"I'm appealing to Total to actually come to the table and help the unions resolve it."
But the human resources manager at the refinery, Bob Emmerson, has defended the company's approach.
"We would welcome talks, but for those talks to take place, we have to have the people back in work," he said.
"There is a due process to go through that is agreed with the unions, that is agreed with workers in the construction industry, we have lines of communication that are open, we have elected union representatives."
Home Secretary Alan Johnson, who represents a nearby constituency, said a negotiated settlement was the only way to settle the dispute.
"I've heard... that the union wants to get round the table with the employers and I think the only way that this is going to be settled is around those kinds of discussions," he said.
But Mr Johnson, a former union leader, added: "A basic element in employment law is that if you want to go on strike, fine, but you have to have a ballot. That's not the case in this dispute."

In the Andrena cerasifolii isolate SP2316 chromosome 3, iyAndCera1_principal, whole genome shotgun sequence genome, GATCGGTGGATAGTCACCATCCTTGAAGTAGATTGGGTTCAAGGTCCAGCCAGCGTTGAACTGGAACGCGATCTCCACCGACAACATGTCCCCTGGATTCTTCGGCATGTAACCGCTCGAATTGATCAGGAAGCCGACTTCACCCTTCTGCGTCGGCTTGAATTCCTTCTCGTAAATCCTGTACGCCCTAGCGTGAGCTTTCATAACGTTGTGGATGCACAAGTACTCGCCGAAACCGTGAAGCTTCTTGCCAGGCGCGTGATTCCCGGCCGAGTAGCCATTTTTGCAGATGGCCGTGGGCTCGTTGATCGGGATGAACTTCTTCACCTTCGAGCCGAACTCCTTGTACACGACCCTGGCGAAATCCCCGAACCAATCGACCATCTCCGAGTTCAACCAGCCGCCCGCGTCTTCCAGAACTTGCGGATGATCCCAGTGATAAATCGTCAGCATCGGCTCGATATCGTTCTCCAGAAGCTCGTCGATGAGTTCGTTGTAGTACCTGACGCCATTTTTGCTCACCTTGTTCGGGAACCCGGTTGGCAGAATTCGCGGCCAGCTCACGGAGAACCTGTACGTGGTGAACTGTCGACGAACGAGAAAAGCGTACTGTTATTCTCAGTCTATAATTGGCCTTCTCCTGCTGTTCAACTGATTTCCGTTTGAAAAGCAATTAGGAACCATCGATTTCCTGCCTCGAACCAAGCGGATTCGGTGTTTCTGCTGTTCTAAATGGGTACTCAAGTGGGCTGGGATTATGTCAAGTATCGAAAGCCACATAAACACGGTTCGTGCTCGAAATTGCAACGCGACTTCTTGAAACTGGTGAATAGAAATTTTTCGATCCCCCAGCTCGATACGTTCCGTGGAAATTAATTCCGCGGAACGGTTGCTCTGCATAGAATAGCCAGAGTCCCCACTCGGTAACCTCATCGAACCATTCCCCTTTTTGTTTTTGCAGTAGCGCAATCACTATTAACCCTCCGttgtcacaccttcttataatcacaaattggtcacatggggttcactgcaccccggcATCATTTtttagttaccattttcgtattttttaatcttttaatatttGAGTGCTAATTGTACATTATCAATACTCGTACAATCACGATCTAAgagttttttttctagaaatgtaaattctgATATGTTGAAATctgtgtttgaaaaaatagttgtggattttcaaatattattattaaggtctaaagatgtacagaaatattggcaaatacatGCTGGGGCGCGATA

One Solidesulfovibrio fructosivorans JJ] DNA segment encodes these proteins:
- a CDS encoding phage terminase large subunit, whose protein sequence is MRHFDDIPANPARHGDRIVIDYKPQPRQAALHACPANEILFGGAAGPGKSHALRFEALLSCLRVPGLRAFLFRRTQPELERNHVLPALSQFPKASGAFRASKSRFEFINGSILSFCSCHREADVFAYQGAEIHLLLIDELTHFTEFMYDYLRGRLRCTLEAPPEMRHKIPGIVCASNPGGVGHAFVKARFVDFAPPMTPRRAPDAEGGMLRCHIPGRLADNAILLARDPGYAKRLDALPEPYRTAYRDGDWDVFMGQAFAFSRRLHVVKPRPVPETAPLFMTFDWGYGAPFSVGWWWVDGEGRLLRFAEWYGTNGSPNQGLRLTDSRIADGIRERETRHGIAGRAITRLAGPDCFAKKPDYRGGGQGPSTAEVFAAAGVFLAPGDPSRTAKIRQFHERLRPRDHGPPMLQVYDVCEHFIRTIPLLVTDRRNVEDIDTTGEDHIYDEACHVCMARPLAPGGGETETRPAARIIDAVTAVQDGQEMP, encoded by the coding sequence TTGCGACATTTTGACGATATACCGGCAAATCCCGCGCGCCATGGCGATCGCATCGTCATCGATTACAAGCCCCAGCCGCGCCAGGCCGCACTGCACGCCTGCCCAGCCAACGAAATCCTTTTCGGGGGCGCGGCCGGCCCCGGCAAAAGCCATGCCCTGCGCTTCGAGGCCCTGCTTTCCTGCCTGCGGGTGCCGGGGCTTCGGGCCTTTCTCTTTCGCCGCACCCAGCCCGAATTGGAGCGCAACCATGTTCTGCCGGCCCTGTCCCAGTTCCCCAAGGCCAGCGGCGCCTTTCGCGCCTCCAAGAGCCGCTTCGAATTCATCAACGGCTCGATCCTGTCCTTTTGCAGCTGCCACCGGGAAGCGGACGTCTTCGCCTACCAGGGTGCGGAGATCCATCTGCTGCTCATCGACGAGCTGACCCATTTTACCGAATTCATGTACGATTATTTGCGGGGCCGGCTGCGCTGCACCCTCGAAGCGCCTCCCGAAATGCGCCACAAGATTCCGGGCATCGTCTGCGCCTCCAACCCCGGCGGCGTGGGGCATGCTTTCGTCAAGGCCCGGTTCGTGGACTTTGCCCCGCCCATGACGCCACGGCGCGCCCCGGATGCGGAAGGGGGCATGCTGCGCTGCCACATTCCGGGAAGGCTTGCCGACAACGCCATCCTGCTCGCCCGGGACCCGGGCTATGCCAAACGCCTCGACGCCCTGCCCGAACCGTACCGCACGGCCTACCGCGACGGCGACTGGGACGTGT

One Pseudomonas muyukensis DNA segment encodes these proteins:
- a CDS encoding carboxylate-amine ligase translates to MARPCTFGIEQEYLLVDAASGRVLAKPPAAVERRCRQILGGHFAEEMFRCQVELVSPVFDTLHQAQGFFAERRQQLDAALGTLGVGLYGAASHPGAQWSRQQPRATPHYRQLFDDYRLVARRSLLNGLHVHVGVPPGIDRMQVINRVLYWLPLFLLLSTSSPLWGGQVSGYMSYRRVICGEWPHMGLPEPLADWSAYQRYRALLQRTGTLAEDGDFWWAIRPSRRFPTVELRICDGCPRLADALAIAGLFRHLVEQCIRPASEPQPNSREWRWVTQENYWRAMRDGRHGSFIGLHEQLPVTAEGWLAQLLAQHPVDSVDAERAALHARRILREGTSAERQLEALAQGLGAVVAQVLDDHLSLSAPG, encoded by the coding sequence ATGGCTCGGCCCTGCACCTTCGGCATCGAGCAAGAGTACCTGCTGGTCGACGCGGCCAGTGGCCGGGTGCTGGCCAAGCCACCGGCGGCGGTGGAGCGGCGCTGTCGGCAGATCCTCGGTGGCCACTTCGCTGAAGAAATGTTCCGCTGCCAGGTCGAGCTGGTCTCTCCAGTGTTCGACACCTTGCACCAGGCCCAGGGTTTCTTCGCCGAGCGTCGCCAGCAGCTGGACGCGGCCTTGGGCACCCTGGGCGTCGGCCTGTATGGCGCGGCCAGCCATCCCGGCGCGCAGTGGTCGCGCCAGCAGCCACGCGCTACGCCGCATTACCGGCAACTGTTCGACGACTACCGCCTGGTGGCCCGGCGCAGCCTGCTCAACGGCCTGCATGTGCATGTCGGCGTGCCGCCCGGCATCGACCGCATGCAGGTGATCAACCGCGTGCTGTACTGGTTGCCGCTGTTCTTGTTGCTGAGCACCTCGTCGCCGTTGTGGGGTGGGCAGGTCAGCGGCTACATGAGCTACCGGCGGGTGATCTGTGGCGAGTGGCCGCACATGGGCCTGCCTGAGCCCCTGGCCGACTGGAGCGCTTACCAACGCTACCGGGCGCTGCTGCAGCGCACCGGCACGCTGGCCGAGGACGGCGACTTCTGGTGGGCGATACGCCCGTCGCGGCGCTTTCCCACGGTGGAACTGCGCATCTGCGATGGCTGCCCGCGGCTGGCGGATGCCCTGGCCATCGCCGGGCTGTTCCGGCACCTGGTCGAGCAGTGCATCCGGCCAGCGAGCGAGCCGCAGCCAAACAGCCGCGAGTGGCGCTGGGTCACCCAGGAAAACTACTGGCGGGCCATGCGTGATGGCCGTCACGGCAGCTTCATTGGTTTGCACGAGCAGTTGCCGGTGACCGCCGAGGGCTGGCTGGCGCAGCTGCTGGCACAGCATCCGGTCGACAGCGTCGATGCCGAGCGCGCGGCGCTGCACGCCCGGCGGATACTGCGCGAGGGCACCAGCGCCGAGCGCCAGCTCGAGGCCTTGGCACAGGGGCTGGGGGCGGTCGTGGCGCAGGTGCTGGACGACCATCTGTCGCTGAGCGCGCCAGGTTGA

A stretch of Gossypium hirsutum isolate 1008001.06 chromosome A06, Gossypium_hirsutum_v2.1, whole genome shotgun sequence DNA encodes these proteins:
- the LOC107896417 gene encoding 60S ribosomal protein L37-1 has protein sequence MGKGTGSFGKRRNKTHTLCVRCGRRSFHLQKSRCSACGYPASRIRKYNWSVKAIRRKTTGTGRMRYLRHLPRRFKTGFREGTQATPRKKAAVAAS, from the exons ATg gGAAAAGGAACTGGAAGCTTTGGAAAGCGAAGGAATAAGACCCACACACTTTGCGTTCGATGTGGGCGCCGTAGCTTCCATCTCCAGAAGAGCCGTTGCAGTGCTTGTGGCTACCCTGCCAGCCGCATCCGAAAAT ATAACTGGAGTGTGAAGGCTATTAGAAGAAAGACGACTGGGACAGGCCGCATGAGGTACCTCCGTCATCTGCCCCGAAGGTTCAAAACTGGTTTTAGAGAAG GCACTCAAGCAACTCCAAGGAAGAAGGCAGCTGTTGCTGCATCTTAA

ENERGY WORKERS' PROTESTS
1.Stanlow oil refinery
in Ellesmere Port, Cheshire
west of Cardiff
3. Ferrybridge power station
in West Yorkshire
4. Staythorpe power station
5. Ensus site
on Wilton chemical complex, Teeside
On Friday, workers at a number of sites walked out in support of those who have lost their jobs.
At the Ensus site at Wilton in Teesside, all 1,100 workers have walked out, according to a company spokesman
About 300 workers are protesting outside Aberthaw power station in south Wales
More than 100 contract maintenance staff have walked out at the Stanlow Oil Refinery in Ellesmere Port, Cheshire. Shell says the action will not affect production but may delay routine maintenance projects
Some contract workers have downed tools at Ferrybridge power station in West Yorkshire. Scottish and Southern Electric say the plant is operating normally
Text messages are reportedly being sent to fellow workers around the UK to encourage them to take action too.
One of the sacked Lindsey workers told the Press Association: "We are asking for support from workers across the country which I am sure will be given. Total will soon realise they have unleashed a monster.
"It is disgraceful that this has happened without any consultation. It is also unlawful and it makes me feel sick."